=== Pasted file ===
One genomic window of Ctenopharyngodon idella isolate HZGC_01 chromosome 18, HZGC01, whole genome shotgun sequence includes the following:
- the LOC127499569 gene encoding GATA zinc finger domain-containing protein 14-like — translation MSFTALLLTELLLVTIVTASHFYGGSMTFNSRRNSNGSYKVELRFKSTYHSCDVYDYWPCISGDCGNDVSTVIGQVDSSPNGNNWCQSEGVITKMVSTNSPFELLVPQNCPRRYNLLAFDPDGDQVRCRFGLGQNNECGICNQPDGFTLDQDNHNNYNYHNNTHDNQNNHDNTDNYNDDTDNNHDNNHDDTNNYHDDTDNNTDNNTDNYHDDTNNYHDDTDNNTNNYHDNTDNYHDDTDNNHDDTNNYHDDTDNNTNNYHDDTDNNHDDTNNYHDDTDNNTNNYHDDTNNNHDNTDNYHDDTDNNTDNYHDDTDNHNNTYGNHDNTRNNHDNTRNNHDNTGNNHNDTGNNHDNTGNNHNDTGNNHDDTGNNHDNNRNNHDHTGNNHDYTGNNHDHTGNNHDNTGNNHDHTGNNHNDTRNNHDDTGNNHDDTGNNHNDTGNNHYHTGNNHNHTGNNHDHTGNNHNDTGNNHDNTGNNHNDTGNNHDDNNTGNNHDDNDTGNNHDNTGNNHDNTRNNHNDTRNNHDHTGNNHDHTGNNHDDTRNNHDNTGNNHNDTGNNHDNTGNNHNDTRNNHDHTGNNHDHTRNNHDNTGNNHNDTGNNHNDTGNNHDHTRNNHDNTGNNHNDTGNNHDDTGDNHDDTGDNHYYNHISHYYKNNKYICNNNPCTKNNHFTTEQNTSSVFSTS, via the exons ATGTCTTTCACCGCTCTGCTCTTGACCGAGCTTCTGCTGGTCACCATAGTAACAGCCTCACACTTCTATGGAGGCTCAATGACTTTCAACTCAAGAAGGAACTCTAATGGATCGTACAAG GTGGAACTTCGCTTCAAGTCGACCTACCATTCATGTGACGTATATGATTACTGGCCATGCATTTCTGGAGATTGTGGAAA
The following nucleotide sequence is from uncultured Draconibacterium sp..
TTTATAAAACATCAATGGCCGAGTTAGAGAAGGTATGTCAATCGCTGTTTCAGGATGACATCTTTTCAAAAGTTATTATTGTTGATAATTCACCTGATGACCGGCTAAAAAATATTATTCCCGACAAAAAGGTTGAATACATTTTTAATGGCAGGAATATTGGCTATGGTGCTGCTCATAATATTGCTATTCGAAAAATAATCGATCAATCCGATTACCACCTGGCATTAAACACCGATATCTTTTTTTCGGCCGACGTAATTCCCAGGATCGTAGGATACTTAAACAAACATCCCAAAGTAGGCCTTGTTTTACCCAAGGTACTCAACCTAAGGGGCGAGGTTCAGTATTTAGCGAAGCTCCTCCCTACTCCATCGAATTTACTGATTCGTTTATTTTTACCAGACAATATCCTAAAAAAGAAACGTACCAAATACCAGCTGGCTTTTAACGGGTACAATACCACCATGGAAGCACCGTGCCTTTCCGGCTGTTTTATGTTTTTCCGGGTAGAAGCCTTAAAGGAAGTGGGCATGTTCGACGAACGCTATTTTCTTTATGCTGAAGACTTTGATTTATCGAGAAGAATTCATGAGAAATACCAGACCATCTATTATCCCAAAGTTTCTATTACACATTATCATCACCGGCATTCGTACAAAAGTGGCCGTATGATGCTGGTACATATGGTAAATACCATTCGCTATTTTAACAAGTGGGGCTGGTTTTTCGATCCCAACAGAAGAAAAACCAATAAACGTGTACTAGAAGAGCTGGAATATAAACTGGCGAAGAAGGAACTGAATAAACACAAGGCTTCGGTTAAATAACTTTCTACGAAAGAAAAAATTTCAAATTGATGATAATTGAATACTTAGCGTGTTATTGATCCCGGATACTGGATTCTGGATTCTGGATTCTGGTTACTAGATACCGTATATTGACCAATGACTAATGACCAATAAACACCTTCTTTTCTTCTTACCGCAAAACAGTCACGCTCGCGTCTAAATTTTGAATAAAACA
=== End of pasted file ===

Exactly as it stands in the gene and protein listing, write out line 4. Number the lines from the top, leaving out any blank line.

TTTATAAAACATCAATGGCCGAGTTAGAGAAGGTATGTCAATCGCTGTTTCAGGATGACATCTTTTCAAAAGTTATTATTGTTGATAATTCACCTGATGACCGGCTAAAAAATATTATTCCCGACAAAAAGGTTGAATACATTTTTAATGGCAGGAATATTGGCTATGGTGCTGCTCATAATATTGCTATTCGAAAAATAATCGATCAATCCGATTACCACCTGGCATTAAACACCGATATCTTTTTTTCGGCCGACGTAATTCCCAGGATCGTAGGATACTTAAACAAACATCCCAAAGTAGGCCTTGTTTTACCCAAGGTACTCAACCTAAGGGGCGAGGTTCAGTATTTAGCGAAGCTCCTCCCTACTCCATCGAATTTACTGATTCGTTTATTTTTACCAGACAATATCCTAAAAAAGAAACGTACCAAATACCAGCTGGCTTTTAACGGGTACAATACCACCATGGAAGCACCGTGCCTTTCCGGCTGTTTTATGTTTTTCCGGGTAGAAGCCTTAAAGGAAGTGGGCATGTTCGACGAACGCTATTTTCTTTATGCTGAAGACTTTGATTTATCGAGAAGAATTCATGAGAAATACCAGACCATCTATTATCCCAAAGTTTCTATTACACATTATCATCACCGGCATTCGTACAAAAGTGGCCGTATGATGCTGGTACATATGGTAAATACCATTCGCTATTTTAACAAGTGGGGCTGGTTTTTCGATCCCAACAGAAGAAAAACCAATAAACGTGTACTAGAAGAGCTGGAATATAAACTGGCGAAGAAGGAACTGAATAAACACAAGGCTTCGGTTAAATAACTTTCTACGAAAGAAAAAATTTCAAATTGATGATAATTGAATACTTAGCGTGTTATTGATCCCGGATACTGGATTCTGGATTCTGGATTCTGGTTACTAGATACCGTATATTGACCAATGACTAATGACCAATAAACACCTTCTTTTCTTCTTACCGCAAAACAGTCACGCTCGCGTCTAAATTTTGAATAAAACA